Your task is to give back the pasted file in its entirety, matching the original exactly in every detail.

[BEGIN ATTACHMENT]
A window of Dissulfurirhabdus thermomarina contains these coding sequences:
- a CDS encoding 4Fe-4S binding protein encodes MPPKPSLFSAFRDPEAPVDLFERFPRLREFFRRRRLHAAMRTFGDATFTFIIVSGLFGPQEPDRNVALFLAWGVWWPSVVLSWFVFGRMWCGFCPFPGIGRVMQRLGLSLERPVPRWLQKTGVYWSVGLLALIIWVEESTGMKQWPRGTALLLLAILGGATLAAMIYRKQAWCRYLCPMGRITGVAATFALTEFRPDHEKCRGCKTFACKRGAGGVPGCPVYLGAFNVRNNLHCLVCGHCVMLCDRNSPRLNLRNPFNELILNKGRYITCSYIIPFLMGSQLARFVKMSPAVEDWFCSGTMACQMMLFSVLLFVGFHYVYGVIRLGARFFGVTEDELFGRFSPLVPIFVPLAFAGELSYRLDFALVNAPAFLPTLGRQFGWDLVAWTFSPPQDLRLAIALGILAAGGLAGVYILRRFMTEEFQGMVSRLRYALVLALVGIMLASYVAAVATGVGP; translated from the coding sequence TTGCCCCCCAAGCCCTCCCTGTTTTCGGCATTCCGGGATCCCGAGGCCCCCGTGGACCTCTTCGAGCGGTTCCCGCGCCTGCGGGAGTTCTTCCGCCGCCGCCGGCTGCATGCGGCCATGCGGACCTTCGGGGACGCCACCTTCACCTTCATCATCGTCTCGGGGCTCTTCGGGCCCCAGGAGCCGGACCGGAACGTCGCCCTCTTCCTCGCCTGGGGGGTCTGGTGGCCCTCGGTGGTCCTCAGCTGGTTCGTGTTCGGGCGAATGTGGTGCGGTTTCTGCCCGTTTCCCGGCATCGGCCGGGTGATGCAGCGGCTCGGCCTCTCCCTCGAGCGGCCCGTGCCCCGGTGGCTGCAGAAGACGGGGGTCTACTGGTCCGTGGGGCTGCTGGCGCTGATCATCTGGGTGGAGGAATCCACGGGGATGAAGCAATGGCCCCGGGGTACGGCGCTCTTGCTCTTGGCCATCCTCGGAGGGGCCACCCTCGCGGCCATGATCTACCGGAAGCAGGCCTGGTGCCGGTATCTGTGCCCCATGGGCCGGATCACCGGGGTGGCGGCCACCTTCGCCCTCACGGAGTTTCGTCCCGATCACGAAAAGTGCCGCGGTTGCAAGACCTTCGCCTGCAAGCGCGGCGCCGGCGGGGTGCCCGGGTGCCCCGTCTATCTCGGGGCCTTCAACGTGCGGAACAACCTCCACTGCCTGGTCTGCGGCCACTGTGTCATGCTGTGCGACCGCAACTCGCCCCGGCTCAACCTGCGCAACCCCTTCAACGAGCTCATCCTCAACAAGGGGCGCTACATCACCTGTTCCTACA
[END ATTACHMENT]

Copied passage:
A window of Dissulfurirhabdus thermomarina contains these coding sequences:
- a CDS encoding 4Fe-4S binding protein encodes MPPKPSLFSAFRDPEAPVDLFERFPRLREFFRRRRLHAAMRTFGDATFTFIIVSGLFGPQEPDRNVALFLAWGVWWPSVVLSWFVFGRMWCGFCPFPGIGRVMQRLGLSLERPVPRWLQKTGVYWSVGLLALIIWVEESTGMKQWPRGTALLLLAILGGATLAAMIYRKQAWCRYLCPMGRITGVAATFALTEFRPDHEKCRGCKTFACKRGAGGVPGCPVYLGAFNVRNNLHCLVCGHCVMLCDRNSPRLNLRNPFNELILNKGRYITCSYIIPFLMGSQLARFVKMSPAVEDWFCSGTMACQMMLFSVLLFVGFHYVYGVIRLGARFFGVTEDELFGRFSPLVPIFVPLAFAGELSYRLDFALVNAPAFLPTLGRQFGWDLVAWTFSPPQDLRLAIALGILAAGGLAGVYILRRFMTEEFQGMVSRLRYALVLALVGIMLASYVAAVATGVGP; translated from the coding sequence TTGCCCCCCAAGCCCTCCCTGTTTTCGGCATTCCGGGATCCCGAGGCCCCCGTGGACCTCTTCGAGCGGTTCCCGCGCCTGCGGGAGTTCTTCCGCCGCCGCCGGCTGCATGCGGCCATGCGGACCTTCGGGGACGCCACCTTCACCTTCATCATCGTCTCGGGGCTCTTCGGGCCCCAGGAGCCGGACCGGAACGTCGCCCTCTTCCTCGCCTGGGGGGTCTGGTGGCCCTCGGTGGTCCTCAGCTGGTTCGTGTTCGGGCGAATGTGGTGCGGTTTCTGCCCGTTTCCCGGCATCGGCCGGGTGATGCAGCGGCTCGGCCTCTCCCTCGAGCGGCCCGTGCCCCGGTGGCTGCAGAAGACGGGGGTCTACTGGTCCGTGGGGCTGCTGGCGCTGATCATCTGGGTGGAGGAATCCACGGGGATGAAGCAATGGCCCCGGGGTACGGCGCTCTTGCTCTTGGCCATCCTCGGAGGGGCCACCCTCGCGGCCATGATCTACCGGAAGCAGGCCTGGTGCCGGTATCTGTGCCCCATGGGCCGGATCACCGGGGTGGCGGCCACCTTCGCCCTCACGGAGTTTCGTCCCGATCACGAAAAGTGCCGCGGTTGCAAGACCTTCGCCTGCAAGCGCGGCGCCGGCGGGGTGCCCGGGTGCCCCGTCTATCTCGGGGCCTTCAACGTGCGGAACAACCTCCACTGCCTGGTCTGCGGCCACTGTGTCATGCTGTGCGACCGCAACTCGCCCCGGCTCAACCTGCGCAACCCCTTCAACGAGCTCATCCTCAACAAGGGGCGCTACATCACCTGTTCCTACA